[2019 NSDI] Tiresias: A GPU Cluster Manager for Distributed Deep Learning

One-line Summary

Tiresias is a cluster manager that uses (1) a Two-Dimensional Attained Service-Based Scheduler to minimize the average JCT and (2) a placement algorithm to relax the consolidation constraints for some models.

Paper Structure Outline

  1. Introduction

  2. Background and Motivation

    1. Distributed Deep Learning (DDL)

    2. Challenges

    3. Potential for Benefits

  3. Tiresias Design

    1. Overall Architecture

    2. Scheduling

      1. Why Two-Dimensional Scheduling?

      2. Two-Dimensional Attained Service-Based Scheduler (2DAS)

      3. Priority Discretization

    3. Placement

      1. Profiler

      2. The Placement Algorithm

    4. Summary

  4. Implementation

  5. Evaluation

    1. Experimental Setup

    2. Tiresias in Testbed Experiments

      1. JCT Improvements

      2. Cluster-Wide GPU Utilization

      3. Sources of Improvements

      4. Overheads

    3. Tiresias in Trace-Driven Simulations

      1. Simulator Fidelity

      2. JCT Improvements

    4. Sensitivity Analysis

      1. Impact of Queue Thresholds

      2. Impact of K (number of priority queues)

      3. Impact of PROMOTEKNOB

  6. Discussion and Future Work

  7. Related Work

  8. Conclusion

Background & Motivation

More and more deep learning jobs are being trained on GPU clusters. The design objectives of GPU managers include:

  1. Minimizing cluster-wide average job completion time (JCT)

  2. Achieve high resource (GPU) utilization

There are some challenges:

Unpredictable Training Time

Algorithms like SJF and SRTF (despite good in minimizing the avg. JCT) require the prior knowledge of a job's (remaining) execution time, which is often unknown for DL training jobs. Existing solutions include predicting the remaining execution time using the smooth loss curve. However, not all jobs have smooth loss curves & run to completion IRL. Thus, state-of-the-art managers are naive.

Over-Aggressive Job Consolidation

Existing cluster managers try to send jobs onto as few as possible number of servers to improve locality and reduce the network bottleneck. This leads to fragmented free GPUs in the cluster and longer queueing delays for jobs that require a large number of GPUs. In this work, the authors found that only some of the models have structures that are sensitive to placement.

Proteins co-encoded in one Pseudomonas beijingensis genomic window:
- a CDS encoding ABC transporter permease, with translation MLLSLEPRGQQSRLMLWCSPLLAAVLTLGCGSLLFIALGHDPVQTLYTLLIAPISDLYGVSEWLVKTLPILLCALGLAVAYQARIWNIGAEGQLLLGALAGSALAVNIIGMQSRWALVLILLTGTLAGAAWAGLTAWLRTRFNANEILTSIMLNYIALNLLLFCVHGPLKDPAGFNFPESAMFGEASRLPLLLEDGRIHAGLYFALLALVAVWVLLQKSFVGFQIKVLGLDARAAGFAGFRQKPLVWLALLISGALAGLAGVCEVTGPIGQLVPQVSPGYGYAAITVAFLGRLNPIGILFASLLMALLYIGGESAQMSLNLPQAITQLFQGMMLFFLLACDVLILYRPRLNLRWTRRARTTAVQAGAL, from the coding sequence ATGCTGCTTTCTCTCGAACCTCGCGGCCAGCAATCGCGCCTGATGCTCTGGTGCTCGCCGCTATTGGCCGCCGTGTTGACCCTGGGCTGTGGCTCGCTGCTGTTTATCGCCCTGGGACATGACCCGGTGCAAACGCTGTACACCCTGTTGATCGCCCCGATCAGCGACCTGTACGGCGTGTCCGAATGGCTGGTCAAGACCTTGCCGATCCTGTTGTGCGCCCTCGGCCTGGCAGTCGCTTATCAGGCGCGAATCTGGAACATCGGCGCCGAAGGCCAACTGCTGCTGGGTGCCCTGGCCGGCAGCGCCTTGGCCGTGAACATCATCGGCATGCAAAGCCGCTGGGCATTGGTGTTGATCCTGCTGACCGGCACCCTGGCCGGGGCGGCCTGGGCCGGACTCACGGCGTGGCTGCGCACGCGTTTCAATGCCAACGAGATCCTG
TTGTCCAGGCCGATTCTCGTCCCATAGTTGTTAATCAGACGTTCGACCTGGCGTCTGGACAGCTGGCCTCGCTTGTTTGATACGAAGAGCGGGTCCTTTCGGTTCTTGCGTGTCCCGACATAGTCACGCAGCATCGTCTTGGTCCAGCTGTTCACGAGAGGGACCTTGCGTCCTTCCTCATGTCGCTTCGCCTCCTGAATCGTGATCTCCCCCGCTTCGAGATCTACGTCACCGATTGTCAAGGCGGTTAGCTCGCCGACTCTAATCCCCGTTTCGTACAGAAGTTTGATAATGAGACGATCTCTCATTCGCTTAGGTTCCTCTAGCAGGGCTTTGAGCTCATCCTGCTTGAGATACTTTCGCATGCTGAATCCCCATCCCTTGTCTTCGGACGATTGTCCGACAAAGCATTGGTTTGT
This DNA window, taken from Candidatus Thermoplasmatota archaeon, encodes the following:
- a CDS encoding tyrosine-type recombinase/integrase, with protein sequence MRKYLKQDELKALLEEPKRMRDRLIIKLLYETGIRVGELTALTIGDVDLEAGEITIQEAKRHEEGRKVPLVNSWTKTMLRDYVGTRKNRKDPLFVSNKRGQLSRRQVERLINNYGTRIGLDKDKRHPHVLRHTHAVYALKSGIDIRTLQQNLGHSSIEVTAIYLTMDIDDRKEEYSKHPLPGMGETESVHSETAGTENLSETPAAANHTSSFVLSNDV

Preemption is Costly

Existing clusters do not preempt jobs because of the large time overhead.

Design and Implementation

Tiresias addresses the two aforementioned issues by:

  1. Using an age-based scheduler to minimize JCT w/o complete knowledge of jobs

  2. Doing model profile-based placement to place jobs w/o additional information from users

A job lifecycle is as follows:

  • 1: As soon as a job is submitted, its GPU requirements are known, and the job is appended to a WAITQUEUE

  • 2: Scheduler

    • 2a: The scheduler schedules jobs from the WAITQUEUE

    • 2b: The scheduler preempts running jobs from the cluster to the WAITQUEUE

  • 3: The placement module accepts starting/resuming jobs for GPU allocation

  • 4: For new jobs, the profiler decides if they should be consolidated or not


In DDL job scheduling, both the spatial (#GPUs) and temporal (time) aspects of the jobs need to be considered. In Tiresias, the authors present a Two-Dimensional Attained Service-Based Scheduler (2DAS) that generalizes:

  1. The classic least-attained-services (LAS) scheduling discipline (2D-LAS)

  2. The Gittins index policy (2D-Gittins Index)

...to consider both spatial and temporal aspects of the jobs. LAS prefers jobs that received less service, while the Gittins index value represents how likely the job that has received some amount of service can complete within the next service quantum.

Priority Discretization

Using continuous priorities lead to preemptions and resumptions (which are costly), and continuous preemption degenerates 2DAS to fair sharing by time-division multiplexing. In Tiresias, a MLFQ is used for priority discretization.


The skew level of a model is a good predictor of whether a job benefits from consolidation, as the message size distribution depends on the tensor size distribution of the model. Observing the network communications sent out by the PS can inform us of the skew. The authors built a RDMA-level traffic monitoring tool for Tiresias as most production DL jobs use RDMA (e.g., InfiniBand in Microsoft) for PS-worker communication. The placement algorithm compares the model skew with a threshold, and if the skew is larger than the threshold, consolidation is performed.


New Vocabulary

  • SRSF (Shortest Remaining Service First): The multiplication of a job's remaining time and the number of GPUs.

  • Preemption: The act of temporarily interrupting a task being executed (w/o requiring its cooperation) and with the intention of resuming the task later. Such changes are known as context switches.

  • ILP formulation: The mathematical formulation of an optimization problem in which variables are restricted to integer values and the constraints and objective function are linear. Mixed integer linear programming (MILP) refers to optimization problems in which some of the variables are continuous.

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